There are perspectives galore in Breasts and Eggs. The relationship dynamics are intricately interconnected and not a single one is insignificant. This leads me to what makes a work excellent. It asks me to stay, perhaps to read again, so I can learn and discern further. There’s a big however here, though. Breasts and Eggs is written by a Japanese woman and is translated by two American white men. There were times I asked myself, “Is this something she wrote or intended?” When it comes to translation there’s a delicate dance, and in some places I couldn’t shake the feeling that editorial discretion was weighted toward the translators.

Well the guy’s got his family’s house. That means no rent. Plus, it isn’t much, but his parents get a bit of pension money, and this guy’s a pipefitter. So that’s honest work right there. I guess she had nowhere else to go and was kinda giving him these puppy dog eyes, like she wanted to come back, you know? So he basically said, you can come back, as long as you look after the house and take care of my parent, however long they live, whatever they need, and I mean whatever they need.

For me this passage felt like two guys telling each other a story; the tone and quality felt starkly different than most of the book. It was rushed, terse, informal, and if it wasn’t the influence of the translator, it felt like an awkward experiment. Another example of translator visibility is seen in the use of “tchotchke,” which to me felt glaringly out of context and reminded me I was reading fiction:

The prizes were things like a ten-song pass for karaoke or a bottomless cup coupon, or a number that won you some useless tchotchke.

Part one in Breasts and Eggs is gauzy and sleepy, as represented by two generations of women struggling with the consequences of their changing bodies—periods, implants, and all. The second half of the book is vibrant, emotional, and cathartic. Natsuko becomes pregnant and as her body fills with new life and changes, she experiences life more fully. Natsuko becomes more connected to her body and experiences deeper emotions new to her. The moments during the birth of her child exemplify the beautiful fullness in Natsuko’s evolution.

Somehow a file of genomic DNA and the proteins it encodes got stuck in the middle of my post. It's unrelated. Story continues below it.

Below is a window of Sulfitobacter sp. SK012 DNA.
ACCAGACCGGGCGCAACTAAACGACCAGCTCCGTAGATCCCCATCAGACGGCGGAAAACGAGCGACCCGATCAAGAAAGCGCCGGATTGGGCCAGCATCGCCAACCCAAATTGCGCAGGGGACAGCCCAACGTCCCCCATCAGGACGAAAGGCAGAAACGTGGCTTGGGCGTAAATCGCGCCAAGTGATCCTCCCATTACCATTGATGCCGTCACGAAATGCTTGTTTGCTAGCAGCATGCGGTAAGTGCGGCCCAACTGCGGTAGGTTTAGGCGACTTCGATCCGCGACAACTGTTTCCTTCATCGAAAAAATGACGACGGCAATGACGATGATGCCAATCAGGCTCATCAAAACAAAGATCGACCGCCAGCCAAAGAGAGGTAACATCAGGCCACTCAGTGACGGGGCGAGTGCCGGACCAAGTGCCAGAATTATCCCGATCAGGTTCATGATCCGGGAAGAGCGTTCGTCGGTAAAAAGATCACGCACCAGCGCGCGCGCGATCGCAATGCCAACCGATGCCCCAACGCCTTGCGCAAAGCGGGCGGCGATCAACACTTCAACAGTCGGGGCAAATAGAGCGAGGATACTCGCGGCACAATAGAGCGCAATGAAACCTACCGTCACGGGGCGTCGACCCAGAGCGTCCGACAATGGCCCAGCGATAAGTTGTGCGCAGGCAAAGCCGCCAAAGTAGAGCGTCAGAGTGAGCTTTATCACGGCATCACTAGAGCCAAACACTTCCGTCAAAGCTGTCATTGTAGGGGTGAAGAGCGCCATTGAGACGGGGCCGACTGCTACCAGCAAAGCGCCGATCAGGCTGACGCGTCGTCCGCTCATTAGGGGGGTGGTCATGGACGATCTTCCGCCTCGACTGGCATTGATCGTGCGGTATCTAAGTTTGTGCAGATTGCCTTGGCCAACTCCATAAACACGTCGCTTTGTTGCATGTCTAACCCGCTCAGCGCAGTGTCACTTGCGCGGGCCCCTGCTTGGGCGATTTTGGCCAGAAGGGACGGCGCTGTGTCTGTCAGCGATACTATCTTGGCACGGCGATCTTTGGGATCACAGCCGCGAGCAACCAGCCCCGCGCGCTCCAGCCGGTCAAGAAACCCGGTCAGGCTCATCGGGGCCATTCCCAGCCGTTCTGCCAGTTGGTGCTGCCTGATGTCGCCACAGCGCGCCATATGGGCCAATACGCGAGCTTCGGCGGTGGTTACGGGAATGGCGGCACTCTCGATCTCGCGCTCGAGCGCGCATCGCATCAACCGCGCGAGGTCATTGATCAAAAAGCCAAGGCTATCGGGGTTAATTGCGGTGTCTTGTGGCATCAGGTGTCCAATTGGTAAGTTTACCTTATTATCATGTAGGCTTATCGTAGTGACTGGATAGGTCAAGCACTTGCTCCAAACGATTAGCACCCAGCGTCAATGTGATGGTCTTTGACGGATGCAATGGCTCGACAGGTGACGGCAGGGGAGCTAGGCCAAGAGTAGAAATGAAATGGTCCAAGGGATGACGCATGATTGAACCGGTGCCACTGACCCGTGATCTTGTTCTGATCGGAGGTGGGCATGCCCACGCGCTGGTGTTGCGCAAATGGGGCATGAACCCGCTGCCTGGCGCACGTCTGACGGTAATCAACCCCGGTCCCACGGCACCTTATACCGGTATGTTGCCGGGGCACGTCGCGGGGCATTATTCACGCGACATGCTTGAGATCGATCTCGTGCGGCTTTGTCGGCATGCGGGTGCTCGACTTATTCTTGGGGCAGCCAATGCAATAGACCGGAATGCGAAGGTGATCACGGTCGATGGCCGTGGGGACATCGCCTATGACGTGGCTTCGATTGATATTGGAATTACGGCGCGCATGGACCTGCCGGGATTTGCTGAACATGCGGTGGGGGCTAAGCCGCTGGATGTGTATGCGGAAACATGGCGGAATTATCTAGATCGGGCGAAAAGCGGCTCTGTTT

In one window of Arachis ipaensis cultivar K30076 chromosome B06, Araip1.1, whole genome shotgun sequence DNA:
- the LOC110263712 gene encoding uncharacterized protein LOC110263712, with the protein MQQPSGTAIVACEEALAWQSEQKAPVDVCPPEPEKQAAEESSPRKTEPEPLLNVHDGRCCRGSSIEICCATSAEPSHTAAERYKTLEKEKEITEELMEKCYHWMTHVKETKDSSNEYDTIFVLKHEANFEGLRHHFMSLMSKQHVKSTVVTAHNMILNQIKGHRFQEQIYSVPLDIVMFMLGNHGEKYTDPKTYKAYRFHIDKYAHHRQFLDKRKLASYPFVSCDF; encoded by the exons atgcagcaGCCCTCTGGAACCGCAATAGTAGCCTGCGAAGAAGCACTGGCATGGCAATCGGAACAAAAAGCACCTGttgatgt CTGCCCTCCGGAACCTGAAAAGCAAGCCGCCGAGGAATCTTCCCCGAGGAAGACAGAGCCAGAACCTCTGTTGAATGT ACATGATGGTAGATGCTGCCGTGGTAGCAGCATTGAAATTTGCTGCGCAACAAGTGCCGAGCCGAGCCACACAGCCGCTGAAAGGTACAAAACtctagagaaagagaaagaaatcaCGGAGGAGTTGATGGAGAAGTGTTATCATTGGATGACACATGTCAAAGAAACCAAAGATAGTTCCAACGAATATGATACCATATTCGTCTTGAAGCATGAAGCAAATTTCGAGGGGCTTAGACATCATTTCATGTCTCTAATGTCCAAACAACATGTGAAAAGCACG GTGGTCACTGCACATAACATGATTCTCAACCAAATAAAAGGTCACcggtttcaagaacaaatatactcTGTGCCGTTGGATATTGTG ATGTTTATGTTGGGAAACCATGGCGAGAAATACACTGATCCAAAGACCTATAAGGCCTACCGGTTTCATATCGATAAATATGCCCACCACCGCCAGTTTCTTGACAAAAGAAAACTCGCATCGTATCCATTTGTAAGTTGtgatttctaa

My head and body filled with blinding light, inside of which—I saw something expanding. Like a nebula, breathing without a sound, millions of years away. Astral mist and stars spun from the total darkness twinkling in every color of the rainbow breathing silently. I opened my eyes wide and watched the haze, the colors breathing softly through the tears. I watched the light. Eyes wide open. I reached out and tried to touch its brilliance. Something was crying.

Both books are well populated with characters, some more complex than others. Both were expansive and playful with language and the use of interesting cognitive spaces—dreams, ponderings, daydreams. One looked more closely at how a culture and time dishes challenges to groups of people, and how people challenge back. One book pushes catharsis to a greater extreme. One book looks at women as failures, victims, and men as saviors and contenders, while the other sees women as survivors, determiners, innovators, and men as partners. I learned small things with one and big things with the other, and this is why I chose Breasts and Eggs.

TODAY’S WINNER: Breasts and Eggs

The Rooster needs your help


Match Commentary

By Kevin Guilfoile & John Warner

Kevin Guilfoile: Judge Kipnis more than upholds the ToB’s tradition of terrific essays from our Reader Judges, John. Clearly written, cogently reasoned. An A+ all around.